• In another embodiment of the present invention, a shaped aperture is provided, allowing the user freedom to trim the stripe length between a minimum and a maximum. A good usability requirement for the shape of the aperture is to provide a constant ratio between rate of change of trimmer rotation angle and rate of change of stripe length. The resultant optimised aperture shape that can be generated by a person skilled in the art can be described as a monkey nut. A better usability requirement for the shape of the aperture is a constant ratio between rate of change of angle and rate of change of percentage stripe length. The resultant optimised aperture shape that can be generated by a person skilled in the art can be described as a pair of lips. The improved shape makes fine adjustment of a short stripe length easier. Fig. 6A is a schematic of a monkey nut shaped aperture for the stripe trimmer 53 between 50% and 100% where there is a constant ratio between rate of change of trimmer rotation angle and rate of change of stripe length. Fig. 6B is a schematic of a pair of lips shaped aperture for the stripe trimmer 53 between 50% and 100% where there is a constant ratio between rate of change of angle and rate of change of percentage stripe length. The shape of the aperture is different for different maximum/minimum stripe length ratios. For instance, with a minimum stripe length of 25%, the waist of the monkey nut is much smaller. Dimples can be located to guide the operator to positively locate the main positions that might be used such as for stripe lengths of 25%, 50%, 75% and 100%, such that a protrusion on the stripe trimmer 53 locates in the appropriate dimple. Other aperture shapes that change the stripe length with rotation are possible. Furthermore, embodiments are not limited to a rotary means of controlling the aperture, and a linear means such as sliding a trapezoidal shaped aperture across the projected laser stripes is possible. Yet, further embodiments are not limited to manual operation, and motorised control of the aperture either manually by push buttons or automatically by a process control system is possible.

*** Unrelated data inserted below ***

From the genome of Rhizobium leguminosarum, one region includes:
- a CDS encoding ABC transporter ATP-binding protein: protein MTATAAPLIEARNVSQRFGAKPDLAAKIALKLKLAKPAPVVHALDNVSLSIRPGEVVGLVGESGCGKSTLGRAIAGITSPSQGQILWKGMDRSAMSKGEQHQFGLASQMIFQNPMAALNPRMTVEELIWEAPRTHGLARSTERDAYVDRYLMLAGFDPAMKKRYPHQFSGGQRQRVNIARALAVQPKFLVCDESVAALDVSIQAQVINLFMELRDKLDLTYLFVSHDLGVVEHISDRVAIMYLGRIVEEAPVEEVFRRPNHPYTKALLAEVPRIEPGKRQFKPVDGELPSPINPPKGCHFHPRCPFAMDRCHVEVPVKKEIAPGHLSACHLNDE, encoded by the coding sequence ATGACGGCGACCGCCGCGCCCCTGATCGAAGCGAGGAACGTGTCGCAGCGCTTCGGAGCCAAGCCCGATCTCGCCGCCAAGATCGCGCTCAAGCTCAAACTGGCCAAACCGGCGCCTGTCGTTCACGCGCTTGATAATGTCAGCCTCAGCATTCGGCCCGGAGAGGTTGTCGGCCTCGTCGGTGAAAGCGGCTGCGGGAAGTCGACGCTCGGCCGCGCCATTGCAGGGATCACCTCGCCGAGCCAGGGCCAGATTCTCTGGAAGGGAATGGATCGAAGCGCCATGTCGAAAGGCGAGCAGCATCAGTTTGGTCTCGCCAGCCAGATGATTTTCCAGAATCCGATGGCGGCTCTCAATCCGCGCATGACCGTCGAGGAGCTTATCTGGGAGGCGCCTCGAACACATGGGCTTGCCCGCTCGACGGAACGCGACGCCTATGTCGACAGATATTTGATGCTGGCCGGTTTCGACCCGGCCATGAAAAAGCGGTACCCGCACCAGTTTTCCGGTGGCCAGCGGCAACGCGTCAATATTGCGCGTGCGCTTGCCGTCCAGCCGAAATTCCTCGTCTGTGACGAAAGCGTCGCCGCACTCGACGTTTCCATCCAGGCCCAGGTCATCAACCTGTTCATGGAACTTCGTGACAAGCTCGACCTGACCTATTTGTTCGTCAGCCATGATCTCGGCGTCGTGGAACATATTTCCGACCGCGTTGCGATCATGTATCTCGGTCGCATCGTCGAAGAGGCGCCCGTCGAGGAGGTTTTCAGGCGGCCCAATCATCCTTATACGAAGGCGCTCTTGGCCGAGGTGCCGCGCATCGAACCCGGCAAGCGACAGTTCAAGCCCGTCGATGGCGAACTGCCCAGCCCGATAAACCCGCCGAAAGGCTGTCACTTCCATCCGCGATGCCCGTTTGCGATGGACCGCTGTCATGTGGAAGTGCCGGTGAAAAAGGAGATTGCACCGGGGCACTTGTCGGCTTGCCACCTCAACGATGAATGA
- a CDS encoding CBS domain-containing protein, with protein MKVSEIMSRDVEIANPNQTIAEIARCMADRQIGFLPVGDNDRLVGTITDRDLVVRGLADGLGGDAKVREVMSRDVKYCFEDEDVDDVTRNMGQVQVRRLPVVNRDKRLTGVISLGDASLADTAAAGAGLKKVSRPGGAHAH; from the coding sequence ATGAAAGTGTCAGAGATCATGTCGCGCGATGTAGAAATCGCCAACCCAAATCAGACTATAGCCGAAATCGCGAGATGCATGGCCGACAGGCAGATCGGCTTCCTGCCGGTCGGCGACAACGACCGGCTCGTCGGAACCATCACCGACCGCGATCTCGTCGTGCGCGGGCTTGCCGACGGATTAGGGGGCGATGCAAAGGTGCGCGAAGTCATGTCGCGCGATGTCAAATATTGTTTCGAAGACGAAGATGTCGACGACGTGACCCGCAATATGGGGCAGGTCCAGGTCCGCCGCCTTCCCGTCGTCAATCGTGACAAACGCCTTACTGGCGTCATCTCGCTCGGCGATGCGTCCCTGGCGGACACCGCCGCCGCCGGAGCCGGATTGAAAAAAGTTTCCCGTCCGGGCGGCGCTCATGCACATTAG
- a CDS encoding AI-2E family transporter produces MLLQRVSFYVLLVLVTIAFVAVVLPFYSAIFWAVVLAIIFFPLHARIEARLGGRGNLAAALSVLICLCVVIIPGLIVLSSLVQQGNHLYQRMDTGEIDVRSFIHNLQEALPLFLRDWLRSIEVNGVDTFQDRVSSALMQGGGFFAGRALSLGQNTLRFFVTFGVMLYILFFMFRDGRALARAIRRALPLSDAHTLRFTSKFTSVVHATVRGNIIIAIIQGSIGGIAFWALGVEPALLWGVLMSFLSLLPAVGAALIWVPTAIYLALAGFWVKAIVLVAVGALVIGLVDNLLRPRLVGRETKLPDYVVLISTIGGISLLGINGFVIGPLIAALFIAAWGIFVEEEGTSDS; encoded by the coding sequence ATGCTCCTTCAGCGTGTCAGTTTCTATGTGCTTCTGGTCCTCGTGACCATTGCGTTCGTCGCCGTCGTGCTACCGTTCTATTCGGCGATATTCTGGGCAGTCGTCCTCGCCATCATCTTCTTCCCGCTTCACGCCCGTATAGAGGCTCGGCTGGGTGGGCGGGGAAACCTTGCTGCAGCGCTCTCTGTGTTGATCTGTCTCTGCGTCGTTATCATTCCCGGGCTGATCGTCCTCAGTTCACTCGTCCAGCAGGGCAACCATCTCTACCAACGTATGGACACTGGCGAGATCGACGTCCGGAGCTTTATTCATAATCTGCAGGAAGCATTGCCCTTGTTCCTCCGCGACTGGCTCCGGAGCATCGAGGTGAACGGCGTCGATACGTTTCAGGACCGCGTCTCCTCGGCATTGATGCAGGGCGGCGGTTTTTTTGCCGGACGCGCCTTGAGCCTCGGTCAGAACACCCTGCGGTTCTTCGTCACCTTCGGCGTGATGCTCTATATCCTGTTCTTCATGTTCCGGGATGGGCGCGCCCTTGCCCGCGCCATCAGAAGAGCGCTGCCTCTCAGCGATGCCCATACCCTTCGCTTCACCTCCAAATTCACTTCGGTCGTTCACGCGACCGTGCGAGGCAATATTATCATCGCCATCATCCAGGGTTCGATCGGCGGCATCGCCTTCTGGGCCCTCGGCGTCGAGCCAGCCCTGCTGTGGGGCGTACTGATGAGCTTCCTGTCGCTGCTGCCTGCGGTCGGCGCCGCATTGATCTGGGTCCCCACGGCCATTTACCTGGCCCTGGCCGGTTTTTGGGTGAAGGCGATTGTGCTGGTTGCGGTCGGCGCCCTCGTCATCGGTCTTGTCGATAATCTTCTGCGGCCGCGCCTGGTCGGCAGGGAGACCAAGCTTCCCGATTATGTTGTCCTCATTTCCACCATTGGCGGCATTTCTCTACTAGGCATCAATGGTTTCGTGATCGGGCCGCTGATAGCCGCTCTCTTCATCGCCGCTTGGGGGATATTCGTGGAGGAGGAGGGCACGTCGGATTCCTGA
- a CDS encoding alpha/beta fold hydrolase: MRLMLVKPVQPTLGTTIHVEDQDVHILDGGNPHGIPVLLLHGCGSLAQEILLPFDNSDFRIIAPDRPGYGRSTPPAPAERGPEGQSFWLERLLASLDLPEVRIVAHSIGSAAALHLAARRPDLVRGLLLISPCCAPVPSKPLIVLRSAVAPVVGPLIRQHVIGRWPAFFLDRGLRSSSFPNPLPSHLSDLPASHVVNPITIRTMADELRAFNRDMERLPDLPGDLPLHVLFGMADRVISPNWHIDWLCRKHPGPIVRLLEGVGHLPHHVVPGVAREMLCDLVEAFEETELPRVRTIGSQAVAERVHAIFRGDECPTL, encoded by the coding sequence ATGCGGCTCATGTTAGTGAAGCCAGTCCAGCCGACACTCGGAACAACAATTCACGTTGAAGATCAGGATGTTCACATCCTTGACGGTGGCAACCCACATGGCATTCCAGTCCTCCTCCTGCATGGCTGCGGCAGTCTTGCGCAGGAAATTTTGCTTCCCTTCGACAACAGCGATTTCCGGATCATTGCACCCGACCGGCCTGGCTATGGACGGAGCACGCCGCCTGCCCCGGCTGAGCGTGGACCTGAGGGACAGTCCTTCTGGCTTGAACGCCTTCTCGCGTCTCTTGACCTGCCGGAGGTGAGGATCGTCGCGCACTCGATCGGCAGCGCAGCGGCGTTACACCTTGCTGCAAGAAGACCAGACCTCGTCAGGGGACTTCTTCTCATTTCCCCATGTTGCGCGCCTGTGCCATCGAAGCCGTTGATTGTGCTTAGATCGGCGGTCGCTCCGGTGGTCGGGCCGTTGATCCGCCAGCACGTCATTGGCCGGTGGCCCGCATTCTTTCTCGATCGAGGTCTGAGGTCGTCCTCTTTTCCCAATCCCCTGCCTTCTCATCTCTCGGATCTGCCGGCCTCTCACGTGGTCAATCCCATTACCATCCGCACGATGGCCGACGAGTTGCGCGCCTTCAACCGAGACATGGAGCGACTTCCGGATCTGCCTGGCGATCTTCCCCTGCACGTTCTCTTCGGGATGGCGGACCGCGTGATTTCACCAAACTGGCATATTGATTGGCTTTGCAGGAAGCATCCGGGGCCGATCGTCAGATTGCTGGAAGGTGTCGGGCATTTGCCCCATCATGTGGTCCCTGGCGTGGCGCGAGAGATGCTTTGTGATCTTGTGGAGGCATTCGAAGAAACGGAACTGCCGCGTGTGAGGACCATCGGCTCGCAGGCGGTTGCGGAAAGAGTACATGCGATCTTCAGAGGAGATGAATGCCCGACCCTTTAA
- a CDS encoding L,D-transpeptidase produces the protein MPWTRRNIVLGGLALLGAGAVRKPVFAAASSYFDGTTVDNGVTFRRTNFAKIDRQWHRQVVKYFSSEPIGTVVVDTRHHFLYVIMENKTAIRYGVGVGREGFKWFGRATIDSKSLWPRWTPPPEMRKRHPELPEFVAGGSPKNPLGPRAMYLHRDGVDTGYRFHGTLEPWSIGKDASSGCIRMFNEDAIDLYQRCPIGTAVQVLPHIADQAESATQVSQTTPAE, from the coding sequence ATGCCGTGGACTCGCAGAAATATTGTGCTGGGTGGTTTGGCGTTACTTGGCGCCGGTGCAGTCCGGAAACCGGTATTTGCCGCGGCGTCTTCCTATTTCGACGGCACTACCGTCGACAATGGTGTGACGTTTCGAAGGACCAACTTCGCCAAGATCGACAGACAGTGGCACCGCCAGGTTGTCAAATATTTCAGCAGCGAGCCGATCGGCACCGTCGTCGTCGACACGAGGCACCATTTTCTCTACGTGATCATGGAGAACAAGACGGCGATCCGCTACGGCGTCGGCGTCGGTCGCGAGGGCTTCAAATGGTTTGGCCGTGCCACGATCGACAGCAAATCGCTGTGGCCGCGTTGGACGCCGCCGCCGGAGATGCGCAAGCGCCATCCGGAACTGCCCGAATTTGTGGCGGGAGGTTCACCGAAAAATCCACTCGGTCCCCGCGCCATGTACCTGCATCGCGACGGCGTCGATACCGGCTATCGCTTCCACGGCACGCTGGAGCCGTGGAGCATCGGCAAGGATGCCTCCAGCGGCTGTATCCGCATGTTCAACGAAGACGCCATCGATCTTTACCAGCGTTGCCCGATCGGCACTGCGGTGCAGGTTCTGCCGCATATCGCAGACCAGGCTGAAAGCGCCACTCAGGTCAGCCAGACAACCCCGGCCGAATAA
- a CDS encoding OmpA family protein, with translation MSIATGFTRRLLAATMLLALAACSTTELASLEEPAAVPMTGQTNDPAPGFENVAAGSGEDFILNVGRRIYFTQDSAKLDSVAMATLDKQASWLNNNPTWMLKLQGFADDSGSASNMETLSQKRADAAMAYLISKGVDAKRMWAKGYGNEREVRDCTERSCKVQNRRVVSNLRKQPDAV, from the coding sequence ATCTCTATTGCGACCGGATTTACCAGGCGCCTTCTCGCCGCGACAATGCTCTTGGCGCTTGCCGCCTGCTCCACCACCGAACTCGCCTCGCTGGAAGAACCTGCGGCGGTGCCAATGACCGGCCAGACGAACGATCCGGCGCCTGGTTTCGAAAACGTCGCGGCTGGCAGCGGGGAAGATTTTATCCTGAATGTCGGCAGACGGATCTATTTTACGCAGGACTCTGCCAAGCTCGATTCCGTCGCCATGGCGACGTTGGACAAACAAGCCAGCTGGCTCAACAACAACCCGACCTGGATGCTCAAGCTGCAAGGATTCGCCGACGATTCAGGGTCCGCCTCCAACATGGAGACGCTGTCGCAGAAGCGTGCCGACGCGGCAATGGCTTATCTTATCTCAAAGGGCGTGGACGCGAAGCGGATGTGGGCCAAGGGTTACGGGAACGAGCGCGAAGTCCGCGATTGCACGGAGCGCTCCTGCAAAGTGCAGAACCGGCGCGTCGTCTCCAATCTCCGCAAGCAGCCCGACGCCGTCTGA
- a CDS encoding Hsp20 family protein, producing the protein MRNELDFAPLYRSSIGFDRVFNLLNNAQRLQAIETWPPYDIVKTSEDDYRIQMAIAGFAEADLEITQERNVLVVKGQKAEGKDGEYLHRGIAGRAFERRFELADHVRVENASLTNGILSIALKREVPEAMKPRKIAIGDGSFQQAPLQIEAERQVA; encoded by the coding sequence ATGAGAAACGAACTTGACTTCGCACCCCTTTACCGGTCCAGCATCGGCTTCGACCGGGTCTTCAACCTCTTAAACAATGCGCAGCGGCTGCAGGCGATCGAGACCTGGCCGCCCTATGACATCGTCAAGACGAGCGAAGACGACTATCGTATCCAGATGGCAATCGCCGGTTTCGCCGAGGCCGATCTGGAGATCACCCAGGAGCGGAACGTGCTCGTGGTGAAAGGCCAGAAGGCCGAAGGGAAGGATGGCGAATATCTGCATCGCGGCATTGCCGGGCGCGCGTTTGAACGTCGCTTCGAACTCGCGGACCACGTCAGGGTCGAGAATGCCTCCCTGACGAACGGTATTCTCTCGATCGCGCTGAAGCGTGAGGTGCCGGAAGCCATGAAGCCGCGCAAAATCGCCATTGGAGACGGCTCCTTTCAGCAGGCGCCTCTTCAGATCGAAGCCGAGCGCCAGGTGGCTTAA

• In a further embodiment, a sensor is provided to detect the position of the stripe trimmer set by the user, and a controller is provided to set the frame rate of camera 16 in dependence upon the detected position of the stripe trimmer. More particularly, the controller increases the frame rate as the length of the laser stripe decreases. This increased frame rate is possible because laser stripes of shorter length result in less pixel data to be read out and processed from the imaging sensor in camera 16. As a result, the frame rate is optimised automatically for different laser stripe lengths.